On May 12, 2011, Ventas acquired substantially all of the real estate assets and working capital of privately-owned Atria Senior Living Group, Inc. (ASLG). At that time, ASLG was owned by private equity funds managed by LFREI or its affiliates. Prior to the closing of the transaction, ASLG spun off its management company. The new, spun off management company was named Atria Senior Living, Inc. (Atria), which continued to be substantially owned and controlled by LFREI or its affiliates.

ABOUT VENTAS

Ventas, Inc., an S&P 500 company, is a leading healthcare real estate investment trust. Its diverse portfolio of more than 1,400 assets in 47 states (including the District of Columbia) and two Canadian provinces consists of seniors housing communities, skilled nursing facilities, hospitals, medical office buildings and other properties. Through its Lillibridge subsidiary, Ventas provides management, leasing, marketing, facility development and advisory services to highly rated hospitals and health systems throughout the United States. More information about Ventas and Lillibridge can be found at www.ventasreit.com and www.lillibridge.com.

ABOUT ATRIA SENIOR LIVING, INC.

Atria Senior Living, Inc. is the fifth largest assisted living provider in the U.S., operating more than 130 communities in 28 states. Home to more than 14,000 older Americans, Atria communities provide respectful, quality services designed to promote independence and help seniors enjoy fulfilling lifestyles. Its goal is to provide environments where older people flourish, where loneliness and isolation are forgotten, and where families feel confident that their aging members are secure and thriving. More information about Atria can be found at www.atriaseniorliving.com.

This press release includes forward-looking statements within the meaning of Section 27A of the Securities Act of 1933, as amended, and Section 21E of the Securities Exchange Act of 1934, as amended. All statements regarding the Company’s or its tenants’, operators’, managers’ or borrowers’ expected future financial condition, results of operations, cash flows, funds from operations, dividends and dividend plans, financing opportunities and plans, capital markets transactions, business strategy, budgets, projected costs, operating metrics, capital expenditures, competitive positions, acquisitions, investment opportunities, dispositions, merger integration, growth opportunities, expected lease income, continued qualification as a real estate investment trust (“REIT”), plans and objectives of management for future operations and statements that include words such as “anticipate,” “if,” “believe,” “plan,” “estimate,” “expect,” “intend,” “may,” “could,” “should,” “will” and other similar expressions are forward-looking statements. These forward-looking statements are inherently uncertain, and actual results may differ from the Company’s expectations. The Company does not undertake a duty to update these forward-looking statements, which speak only as of the date on which they are made.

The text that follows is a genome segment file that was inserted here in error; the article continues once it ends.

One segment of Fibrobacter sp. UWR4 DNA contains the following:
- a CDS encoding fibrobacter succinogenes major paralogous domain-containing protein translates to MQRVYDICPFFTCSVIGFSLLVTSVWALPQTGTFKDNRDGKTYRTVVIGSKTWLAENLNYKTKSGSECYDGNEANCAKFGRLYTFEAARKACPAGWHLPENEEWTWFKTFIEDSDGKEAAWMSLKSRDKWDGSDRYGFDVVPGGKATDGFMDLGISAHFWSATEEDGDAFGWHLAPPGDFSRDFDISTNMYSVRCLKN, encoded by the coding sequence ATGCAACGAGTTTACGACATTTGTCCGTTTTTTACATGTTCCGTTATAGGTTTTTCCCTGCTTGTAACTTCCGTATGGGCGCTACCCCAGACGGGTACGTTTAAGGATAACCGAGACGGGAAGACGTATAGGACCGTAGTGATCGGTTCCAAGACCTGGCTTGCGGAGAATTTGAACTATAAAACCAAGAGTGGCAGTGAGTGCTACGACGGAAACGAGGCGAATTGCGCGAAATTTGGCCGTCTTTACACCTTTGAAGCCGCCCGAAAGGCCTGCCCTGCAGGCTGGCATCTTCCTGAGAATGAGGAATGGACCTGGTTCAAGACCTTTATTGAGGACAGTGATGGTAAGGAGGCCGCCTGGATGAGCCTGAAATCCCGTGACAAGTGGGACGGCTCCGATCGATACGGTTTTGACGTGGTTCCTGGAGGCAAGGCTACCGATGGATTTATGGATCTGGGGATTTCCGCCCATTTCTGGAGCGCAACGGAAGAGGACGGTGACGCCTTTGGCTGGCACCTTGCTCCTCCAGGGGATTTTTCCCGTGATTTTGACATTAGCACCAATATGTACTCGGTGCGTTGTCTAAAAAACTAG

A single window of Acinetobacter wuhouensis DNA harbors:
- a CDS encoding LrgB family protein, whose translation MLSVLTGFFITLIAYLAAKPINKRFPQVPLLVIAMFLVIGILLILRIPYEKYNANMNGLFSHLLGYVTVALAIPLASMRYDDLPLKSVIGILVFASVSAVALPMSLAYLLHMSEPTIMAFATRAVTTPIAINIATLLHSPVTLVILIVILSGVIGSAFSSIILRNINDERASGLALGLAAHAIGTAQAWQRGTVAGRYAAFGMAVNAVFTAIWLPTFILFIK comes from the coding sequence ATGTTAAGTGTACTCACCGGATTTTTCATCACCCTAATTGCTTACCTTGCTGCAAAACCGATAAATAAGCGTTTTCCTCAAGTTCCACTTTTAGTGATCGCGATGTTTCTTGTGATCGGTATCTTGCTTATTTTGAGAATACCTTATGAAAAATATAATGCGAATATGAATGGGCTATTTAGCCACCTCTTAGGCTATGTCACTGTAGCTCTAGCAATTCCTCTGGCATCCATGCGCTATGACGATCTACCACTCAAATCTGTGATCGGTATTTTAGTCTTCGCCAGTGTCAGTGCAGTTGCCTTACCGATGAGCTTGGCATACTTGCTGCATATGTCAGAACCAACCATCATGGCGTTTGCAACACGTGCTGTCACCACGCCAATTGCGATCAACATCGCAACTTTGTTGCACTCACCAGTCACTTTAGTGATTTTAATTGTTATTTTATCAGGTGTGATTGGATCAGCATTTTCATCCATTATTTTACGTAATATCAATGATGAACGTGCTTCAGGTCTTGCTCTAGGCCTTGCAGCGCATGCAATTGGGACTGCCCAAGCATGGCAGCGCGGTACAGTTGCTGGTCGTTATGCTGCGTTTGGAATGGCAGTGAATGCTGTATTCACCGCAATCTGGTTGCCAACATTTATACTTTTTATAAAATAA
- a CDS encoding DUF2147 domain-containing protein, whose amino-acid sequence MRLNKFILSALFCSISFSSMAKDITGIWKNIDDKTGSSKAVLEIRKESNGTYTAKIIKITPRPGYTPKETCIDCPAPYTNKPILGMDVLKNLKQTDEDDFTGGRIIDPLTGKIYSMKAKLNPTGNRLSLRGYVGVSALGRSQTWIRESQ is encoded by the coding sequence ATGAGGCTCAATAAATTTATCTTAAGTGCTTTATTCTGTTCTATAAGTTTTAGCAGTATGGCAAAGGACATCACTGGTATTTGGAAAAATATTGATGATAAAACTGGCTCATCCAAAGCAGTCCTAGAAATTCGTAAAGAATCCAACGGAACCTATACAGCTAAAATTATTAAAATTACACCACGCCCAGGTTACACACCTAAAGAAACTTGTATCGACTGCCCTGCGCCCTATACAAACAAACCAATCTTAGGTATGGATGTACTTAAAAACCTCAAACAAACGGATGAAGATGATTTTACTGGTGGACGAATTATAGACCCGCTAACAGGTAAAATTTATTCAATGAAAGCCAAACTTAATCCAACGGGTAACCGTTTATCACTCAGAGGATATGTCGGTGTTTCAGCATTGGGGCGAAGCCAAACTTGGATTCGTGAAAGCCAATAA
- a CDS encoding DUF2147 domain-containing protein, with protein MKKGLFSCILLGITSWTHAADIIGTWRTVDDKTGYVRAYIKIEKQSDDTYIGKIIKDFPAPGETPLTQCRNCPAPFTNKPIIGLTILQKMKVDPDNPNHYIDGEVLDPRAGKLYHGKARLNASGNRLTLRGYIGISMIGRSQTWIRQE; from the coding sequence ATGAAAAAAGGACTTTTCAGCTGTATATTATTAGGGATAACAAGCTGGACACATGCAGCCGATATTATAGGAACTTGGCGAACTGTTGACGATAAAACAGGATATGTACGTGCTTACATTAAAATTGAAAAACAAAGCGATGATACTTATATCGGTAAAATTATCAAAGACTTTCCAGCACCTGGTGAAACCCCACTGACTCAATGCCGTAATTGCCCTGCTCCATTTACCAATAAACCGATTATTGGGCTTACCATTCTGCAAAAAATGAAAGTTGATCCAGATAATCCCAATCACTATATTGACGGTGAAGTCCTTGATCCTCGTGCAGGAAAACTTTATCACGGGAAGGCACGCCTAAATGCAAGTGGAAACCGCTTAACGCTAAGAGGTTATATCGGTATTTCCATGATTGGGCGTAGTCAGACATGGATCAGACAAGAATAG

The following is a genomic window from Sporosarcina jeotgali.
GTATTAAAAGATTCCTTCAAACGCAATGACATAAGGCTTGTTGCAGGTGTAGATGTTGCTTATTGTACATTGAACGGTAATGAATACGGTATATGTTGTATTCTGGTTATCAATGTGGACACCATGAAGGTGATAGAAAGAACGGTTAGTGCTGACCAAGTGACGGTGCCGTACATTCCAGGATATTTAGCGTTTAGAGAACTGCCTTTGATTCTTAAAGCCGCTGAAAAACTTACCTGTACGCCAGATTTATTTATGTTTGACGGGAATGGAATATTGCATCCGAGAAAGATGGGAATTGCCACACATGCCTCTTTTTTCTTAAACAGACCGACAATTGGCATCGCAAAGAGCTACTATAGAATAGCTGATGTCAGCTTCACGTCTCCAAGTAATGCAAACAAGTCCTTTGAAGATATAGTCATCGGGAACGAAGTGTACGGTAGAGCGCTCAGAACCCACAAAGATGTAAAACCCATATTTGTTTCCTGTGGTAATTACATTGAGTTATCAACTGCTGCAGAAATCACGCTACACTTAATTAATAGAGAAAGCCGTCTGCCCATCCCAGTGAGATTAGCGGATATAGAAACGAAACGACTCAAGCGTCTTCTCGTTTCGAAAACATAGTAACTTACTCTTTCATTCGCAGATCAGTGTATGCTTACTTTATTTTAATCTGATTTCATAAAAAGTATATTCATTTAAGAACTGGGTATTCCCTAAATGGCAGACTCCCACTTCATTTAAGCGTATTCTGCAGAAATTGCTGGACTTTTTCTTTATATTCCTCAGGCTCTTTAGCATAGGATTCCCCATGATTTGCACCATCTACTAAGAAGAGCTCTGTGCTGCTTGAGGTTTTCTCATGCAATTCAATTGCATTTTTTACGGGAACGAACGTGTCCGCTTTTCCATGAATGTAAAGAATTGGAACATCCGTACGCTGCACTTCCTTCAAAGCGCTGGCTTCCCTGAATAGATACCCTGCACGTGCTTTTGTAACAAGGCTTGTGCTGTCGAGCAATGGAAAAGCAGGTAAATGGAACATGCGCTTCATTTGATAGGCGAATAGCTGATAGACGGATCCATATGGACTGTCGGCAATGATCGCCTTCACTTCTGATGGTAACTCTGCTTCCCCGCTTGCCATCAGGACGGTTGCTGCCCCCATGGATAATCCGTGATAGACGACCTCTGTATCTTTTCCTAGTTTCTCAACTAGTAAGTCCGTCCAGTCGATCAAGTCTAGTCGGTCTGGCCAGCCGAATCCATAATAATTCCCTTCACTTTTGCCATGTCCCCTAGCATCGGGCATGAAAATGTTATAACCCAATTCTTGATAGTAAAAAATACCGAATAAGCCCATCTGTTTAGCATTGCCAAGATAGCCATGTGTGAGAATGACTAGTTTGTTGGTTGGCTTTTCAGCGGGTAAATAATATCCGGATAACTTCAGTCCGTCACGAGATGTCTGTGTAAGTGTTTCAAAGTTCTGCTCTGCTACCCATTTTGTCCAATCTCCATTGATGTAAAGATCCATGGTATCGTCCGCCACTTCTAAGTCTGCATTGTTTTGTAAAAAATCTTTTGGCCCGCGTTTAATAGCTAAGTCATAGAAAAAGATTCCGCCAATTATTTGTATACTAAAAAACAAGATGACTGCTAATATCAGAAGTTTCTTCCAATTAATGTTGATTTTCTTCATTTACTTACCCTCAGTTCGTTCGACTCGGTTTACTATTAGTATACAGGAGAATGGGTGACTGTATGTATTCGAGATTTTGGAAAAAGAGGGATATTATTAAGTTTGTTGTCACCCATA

The Company’s actual future results and trends may differ materially from expectations depending on a variety of factors discussed in the Company’s filings with the Securities and Exchange Commission. These factors include without limitation: (a) the ability and willingness of the Company’s tenants, operators, borrowers, managers and other third parties to satisfy their obligations under their respective contractual arrangements with the Company, including, in some cases, their obligations to indemnify, defend and hold harmless the Company from and against various claims, litigation and liabilities; (b) the ability of the Company’s tenants, operators, borrowers and managers to maintain the financial strength and liquidity necessary to satisfy their respective obligations and liabilities to third parties, including without limitation obligations under their existing credit facilities and other indebtedness; (c) the Company’s success in implementing its business strategy and the Company’s ability to identify, underwrite, finance, consummate and integrate diversifying acquisitions and investments, including investments in different asset types and outside the United States; (d) macroeconomic conditions such as a disruption of or lack of access to the capital markets, changes in the debt rating on U.S. government securities, default or delay in payment by the United States of its obligations, and changes in the federal budget resulting in the reduction or nonpayment of Medicare or Medicaid reimbursement rates; (e) the nature and extent of future competition; (f) the extent of future or pending healthcare reform and regulation, including cost containment measures and changes in reimbursement policies, procedures and rates; (g) increases in the Company’s borrowing costs as a result of changes in interest rates and other factors; (h) the ability of the Company’s operators and managers, as applicable, to comply with laws, rules and regulations in the operation of the Company’s properties, to deliver high quality services, to attract and retain qualified personnel and to attract residents and patients; (i) changes in general economic conditions or economic conditions in the markets in which the Company may, from time to time, compete, and the effect of those changes on the Company’s revenues, earnings and funding sources; (j) the Company’s ability to pay down, refinance, restructure or extend its indebtedness as it becomes due; (k) the Company’s ability and willingness to maintain its qualification as a REIT due to economic, market, legal, tax or other considerations; (l) final determination of the Company’s taxable net income for the year ending December 31, 2012; (m) the ability and willingness of the Company’s tenants to renew their leases with the Company upon expiration of the leases, the Company’s ability to reposition its properties on the same or better terms in the event of nonrenewal or in the event the Company exercises its right to replace an existing tenant, and obligations, including indemnification obligations, the Company may incur in connection with the replacement of an existing tenant; (n) risks associated with the Company’s senior living operating portfolio, such as factors that can cause volatility in the Company’s operating income and earnings generated by those properties, including without limitation national and regional economic conditions, costs of food, materials, energy, labor and services, employee benefit costs, insurance costs and professional and general liability claims, and the timely delivery of accurate property-level financial results for those properties; (o) changes in U.S. and Canadian currency exchange rates; (p) year-over-year changes in the Consumer Price Index and the effect of those changes on the rent escalators contained in the Company’s leases, including the rent escalator for Master Lease 2 with Kindred Healthcare, Inc., and the Company’s earnings; (q) the Company’s ability and the ability of its tenants, operators, borrowers and managers to obtain and maintain adequate property, liability and other insurance from reputable, financially stable providers; (r) the impact of increased operating costs and uninsured professional liability claims on the liquidity, financial condition and results of operations of the Company’s tenants, operators, borrowers and managers, and the ability of the Company’s tenants, operators, borrowers and managers to accurately estimate the magnitude of those claims; (s) risks associated with the Company’s medical office building (“MOB”) portfolio and operations, including the Company’s ability to successfully design, develop and manage MOBs, to accurately estimate its costs in fixed fee-for-service projects and to retain key personnel; (t) the ability of the hospitals on or near whose campuses the Company’s MOBs are located and their affiliated health systems to remain competitive and financially viable and to attract physicians and physician groups; (u) the Company’s ability to build, maintain and expand its relationships with existing and prospective hospital and health system clients; (v) risks associated with the Company’s investments in joint ventures and unconsolidated entities, including its lack of sole decision-making authority and its reliance on its joint venture partners’ financial condition; (w) the impact of market or issuer events on the liquidity or value of the Company’s investments in marketable securities; (x) merger and acquisition activity in the healthcare industry resulting in a change of control of one or more of our tenants, operators, borrowers or managers or significant changes in the senior management of our tenants, operators, borrowers or managers; and (y) the impact of litigation or any financial, accounting, legal or regulatory issues that may affect the Company or its tenants, operators, borrowers or managers. Many of these factors are beyond the control of the Company and its management.